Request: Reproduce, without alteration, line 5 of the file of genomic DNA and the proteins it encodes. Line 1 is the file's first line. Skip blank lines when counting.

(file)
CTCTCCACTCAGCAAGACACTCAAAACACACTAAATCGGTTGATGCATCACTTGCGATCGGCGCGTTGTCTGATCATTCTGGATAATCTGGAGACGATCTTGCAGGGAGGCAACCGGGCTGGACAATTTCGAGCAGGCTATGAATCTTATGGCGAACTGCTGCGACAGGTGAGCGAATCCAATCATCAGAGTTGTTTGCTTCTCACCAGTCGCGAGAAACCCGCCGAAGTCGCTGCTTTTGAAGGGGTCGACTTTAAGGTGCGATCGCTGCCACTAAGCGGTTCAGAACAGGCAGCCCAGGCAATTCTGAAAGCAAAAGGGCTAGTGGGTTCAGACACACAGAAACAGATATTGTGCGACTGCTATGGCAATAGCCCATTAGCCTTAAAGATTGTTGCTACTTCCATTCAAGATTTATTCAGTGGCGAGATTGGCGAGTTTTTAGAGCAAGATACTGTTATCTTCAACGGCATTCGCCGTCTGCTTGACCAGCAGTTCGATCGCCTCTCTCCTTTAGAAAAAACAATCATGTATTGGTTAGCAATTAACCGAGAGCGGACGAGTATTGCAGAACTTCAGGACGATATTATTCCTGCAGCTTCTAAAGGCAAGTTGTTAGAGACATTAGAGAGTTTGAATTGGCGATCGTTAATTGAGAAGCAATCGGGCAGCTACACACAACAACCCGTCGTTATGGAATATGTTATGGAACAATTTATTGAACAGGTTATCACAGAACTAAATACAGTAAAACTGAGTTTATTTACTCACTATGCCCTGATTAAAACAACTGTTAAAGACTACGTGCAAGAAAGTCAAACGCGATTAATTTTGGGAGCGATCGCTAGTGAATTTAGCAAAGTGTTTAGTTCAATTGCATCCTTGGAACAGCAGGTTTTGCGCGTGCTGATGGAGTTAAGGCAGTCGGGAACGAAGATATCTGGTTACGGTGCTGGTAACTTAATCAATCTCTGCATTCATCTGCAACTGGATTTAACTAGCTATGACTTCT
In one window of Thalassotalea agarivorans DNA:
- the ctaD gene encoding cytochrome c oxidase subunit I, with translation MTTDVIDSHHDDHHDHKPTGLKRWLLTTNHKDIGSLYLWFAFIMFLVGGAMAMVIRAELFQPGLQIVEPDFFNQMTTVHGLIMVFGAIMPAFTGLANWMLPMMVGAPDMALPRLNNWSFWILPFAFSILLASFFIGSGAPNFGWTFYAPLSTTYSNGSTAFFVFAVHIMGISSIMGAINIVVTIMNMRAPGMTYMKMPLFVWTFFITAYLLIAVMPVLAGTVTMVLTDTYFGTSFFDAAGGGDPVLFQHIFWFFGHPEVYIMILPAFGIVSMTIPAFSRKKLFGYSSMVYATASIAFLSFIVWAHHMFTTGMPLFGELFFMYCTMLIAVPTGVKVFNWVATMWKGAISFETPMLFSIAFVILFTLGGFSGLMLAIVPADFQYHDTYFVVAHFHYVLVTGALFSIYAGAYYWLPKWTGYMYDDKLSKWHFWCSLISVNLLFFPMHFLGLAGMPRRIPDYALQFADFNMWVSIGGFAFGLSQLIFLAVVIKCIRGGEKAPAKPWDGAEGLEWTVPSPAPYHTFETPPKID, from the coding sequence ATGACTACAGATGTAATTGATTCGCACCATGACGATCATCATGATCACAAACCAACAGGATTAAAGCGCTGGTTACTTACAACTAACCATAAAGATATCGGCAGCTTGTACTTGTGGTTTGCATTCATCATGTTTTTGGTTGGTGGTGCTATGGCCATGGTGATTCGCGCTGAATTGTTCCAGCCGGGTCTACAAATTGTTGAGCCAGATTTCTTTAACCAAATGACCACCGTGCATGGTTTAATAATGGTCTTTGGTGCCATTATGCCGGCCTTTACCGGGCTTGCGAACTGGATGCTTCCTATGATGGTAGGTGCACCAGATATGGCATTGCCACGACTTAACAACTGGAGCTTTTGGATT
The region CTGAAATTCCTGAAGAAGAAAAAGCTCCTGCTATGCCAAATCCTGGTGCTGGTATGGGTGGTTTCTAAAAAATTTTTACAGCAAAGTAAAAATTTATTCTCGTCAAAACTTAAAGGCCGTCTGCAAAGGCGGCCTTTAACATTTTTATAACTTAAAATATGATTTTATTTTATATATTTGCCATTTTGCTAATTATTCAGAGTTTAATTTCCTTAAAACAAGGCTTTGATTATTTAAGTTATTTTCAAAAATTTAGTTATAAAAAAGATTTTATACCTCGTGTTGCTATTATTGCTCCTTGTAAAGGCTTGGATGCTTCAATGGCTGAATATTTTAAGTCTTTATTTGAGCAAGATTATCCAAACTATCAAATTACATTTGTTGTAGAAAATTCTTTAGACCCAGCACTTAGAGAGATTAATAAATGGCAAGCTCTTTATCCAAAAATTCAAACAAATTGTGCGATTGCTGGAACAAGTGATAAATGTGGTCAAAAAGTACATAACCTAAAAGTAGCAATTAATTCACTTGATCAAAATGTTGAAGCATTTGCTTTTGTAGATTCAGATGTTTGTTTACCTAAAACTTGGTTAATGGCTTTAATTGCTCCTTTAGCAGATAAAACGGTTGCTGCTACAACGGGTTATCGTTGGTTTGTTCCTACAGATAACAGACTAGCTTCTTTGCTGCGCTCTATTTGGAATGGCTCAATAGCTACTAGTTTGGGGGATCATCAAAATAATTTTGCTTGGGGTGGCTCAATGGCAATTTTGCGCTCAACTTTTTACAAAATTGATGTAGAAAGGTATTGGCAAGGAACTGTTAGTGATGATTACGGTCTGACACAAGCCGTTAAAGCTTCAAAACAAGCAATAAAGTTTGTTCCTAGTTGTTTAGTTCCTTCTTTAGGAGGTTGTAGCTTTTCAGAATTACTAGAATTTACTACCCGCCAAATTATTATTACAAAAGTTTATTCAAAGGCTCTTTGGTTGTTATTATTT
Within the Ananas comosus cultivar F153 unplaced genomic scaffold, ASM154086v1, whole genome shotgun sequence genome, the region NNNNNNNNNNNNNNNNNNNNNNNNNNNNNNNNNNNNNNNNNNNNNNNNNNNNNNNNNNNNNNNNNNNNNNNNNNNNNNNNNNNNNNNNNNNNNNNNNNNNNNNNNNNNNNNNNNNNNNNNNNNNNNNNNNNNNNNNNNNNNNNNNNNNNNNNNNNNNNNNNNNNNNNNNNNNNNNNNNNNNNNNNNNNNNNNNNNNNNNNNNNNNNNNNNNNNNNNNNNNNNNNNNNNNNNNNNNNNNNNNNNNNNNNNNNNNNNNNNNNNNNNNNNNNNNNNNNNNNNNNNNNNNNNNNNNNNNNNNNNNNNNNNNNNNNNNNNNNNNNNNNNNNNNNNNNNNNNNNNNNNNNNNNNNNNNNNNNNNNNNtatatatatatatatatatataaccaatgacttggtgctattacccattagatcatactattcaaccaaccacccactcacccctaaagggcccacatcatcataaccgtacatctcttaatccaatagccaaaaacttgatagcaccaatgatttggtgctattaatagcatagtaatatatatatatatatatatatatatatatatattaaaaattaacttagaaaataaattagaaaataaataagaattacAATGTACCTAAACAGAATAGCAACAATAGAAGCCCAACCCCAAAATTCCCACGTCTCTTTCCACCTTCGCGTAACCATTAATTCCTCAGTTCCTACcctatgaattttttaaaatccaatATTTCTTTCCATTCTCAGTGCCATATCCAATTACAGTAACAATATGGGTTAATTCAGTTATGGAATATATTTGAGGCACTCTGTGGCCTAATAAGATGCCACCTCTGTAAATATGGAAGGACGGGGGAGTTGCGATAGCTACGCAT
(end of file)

Within the Ananas comosus cultivar F153 unplaced genomic scaffold, ASM154086v1, whole genome shotgun sequence genome, the region NNNNNNNNNNNNNNNNNNNNNNNNNNNNNNNNNNNNNNNNNNNNNNNNNNNNNNNNNNNNNNNNNNNNNNNNNNNNNNNNNNNNNNNNNNNNNNNNNNNNNNNNNNNNNNNNNNNNNNNNNNNNNNNNNNNNNNNNNNNNNNNNNNNNNNNNNNNNNNNNNNNNNNNNNNNNNNNNNNNNNNNNNNNNNNNNNNNNNNNNNNNNNNNNNNNNNNNNNNNNNNNNNNNNNNNNNNNNNNNNNNNNNNNNNNNNNNNNNNNNNNNNNNNNNNNNNNNNNNNNNNNNNNNNNNNNNNNNNNNNNNNNNNNNNNNNNNNNNNNNNNNNNNNNNNNNNNNNNNNNNNNNNNNNNNNNNNNNNNNNNtatatatatatatatatatataaccaatgacttggtgctattacccattagatcatactattcaaccaaccacccactcacccctaaagggcccacatcatcataaccgtacatctcttaatccaatagccaaaaacttgatagcaccaatgatttggtgctattaatagcatagtaatatatatatatatatatatatatatatatatattaaaaattaacttagaaaataaattagaaaataaataagaattacAATGTACCTAAACAGAATAGCAACAATAGAAGCCCAACCCCAAAATTCCCACGTCTCTTTCCACCTTCGCGTAACCATTAATTCCTCAGTTCCTACcctatgaattttttaaaatccaatATTTCTTTCCATTCTCAGTGCCATATCCAATTACAGTAACAATATGGGTTAATTCAGTTATGGAATATATTTGAGGCACTCTGTGGCCTAATAAGATGCCACCTCTGTAAATATGGAAGGACGGGGGAGTTGCGATAGCTACGCAT